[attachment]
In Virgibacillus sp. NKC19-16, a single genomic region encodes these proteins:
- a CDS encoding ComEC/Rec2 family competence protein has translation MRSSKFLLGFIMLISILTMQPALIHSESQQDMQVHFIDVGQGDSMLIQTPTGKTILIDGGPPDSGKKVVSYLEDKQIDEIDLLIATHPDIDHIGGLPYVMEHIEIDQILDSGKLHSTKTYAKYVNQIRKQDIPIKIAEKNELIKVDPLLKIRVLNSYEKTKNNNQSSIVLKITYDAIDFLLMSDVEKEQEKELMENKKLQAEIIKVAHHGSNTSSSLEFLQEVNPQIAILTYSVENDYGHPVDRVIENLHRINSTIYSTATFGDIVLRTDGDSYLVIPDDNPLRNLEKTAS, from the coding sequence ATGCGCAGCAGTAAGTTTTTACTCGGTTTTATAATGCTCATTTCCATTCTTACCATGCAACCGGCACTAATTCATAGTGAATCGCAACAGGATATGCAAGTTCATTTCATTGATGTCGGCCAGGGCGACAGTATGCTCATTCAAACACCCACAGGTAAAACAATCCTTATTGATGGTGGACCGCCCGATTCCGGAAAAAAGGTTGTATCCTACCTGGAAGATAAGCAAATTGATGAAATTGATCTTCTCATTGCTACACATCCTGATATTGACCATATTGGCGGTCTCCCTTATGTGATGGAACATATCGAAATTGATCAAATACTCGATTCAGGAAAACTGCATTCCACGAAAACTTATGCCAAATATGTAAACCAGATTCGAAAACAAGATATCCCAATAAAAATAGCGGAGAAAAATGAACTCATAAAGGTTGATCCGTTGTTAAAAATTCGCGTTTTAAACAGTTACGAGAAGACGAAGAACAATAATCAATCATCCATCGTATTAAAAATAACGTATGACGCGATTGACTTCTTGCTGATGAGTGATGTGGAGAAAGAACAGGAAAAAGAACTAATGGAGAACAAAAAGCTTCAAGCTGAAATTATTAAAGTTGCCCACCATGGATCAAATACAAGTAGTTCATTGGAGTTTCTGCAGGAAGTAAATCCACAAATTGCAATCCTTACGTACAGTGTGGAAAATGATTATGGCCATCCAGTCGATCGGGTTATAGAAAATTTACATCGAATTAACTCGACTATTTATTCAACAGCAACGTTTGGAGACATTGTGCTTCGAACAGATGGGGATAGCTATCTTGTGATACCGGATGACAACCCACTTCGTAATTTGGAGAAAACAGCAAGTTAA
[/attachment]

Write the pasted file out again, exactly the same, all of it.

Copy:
In Virgibacillus sp. NKC19-16, a single genomic region encodes these proteins:
- a CDS encoding ComEC/Rec2 family competence protein has translation MRSSKFLLGFIMLISILTMQPALIHSESQQDMQVHFIDVGQGDSMLIQTPTGKTILIDGGPPDSGKKVVSYLEDKQIDEIDLLIATHPDIDHIGGLPYVMEHIEIDQILDSGKLHSTKTYAKYVNQIRKQDIPIKIAEKNELIKVDPLLKIRVLNSYEKTKNNNQSSIVLKITYDAIDFLLMSDVEKEQEKELMENKKLQAEIIKVAHHGSNTSSSLEFLQEVNPQIAILTYSVENDYGHPVDRVIENLHRINSTIYSTATFGDIVLRTDGDSYLVIPDDNPLRNLEKTAS, from the coding sequence ATGCGCAGCAGTAAGTTTTTACTCGGTTTTATAATGCTCATTTCCATTCTTACCATGCAACCGGCACTAATTCATAGTGAATCGCAACAGGATATGCAAGTTCATTTCATTGATGTCGGCCAGGGCGACAGTATGCTCATTCAAACACCCACAGGTAAAACAATCCTTATTGATGGTGGACCGCCCGATTCCGGAAAAAAGGTTGTATCCTACCTGGAAGATAAGCAAATTGATGAAATTGATCTTCTCATTGCTACACATCCTGATATTGACCATATTGGCGGTCTCCCTTATGTGATGGAACATATCGAAATTGATCAAATACTCGATTCAGGAAAACTGCATTCCACGAAAACTTATGCCAAATATGTAAACCAGATTCGAAAACAAGATATCCCAATAAAAATAGCGGAGAAAAATGAACTCATAAAGGTTGATCCGTTGTTAAAAATTCGCGTTTTAAACAGTTACGAGAAGACGAAGAACAATAATCAATCATCCATCGTATTAAAAATAACGTATGACGCGATTGACTTCTTGCTGATGAGTGATGTGGAGAAAGAACAGGAAAAAGAACTAATGGAGAACAAAAAGCTTCAAGCTGAAATTATTAAAGTTGCCCACCATGGATCAAATACAAGTAGTTCATTGGAGTTTCTGCAGGAAGTAAATCCACAAATTGCAATCCTTACGTACAGTGTGGAAAATGATTATGGCCATCCAGTCGATCGGGTTATAGAAAATTTACATCGAATTAACTCGACTATTTATTCAACAGCAACGTTTGGAGACATTGTGCTTCGAACAGATGGGGATAGCTATCTTGTGATACCGGATGACAACCCACTTCGTAATTTGGAGAAAACAGCAAGTTAA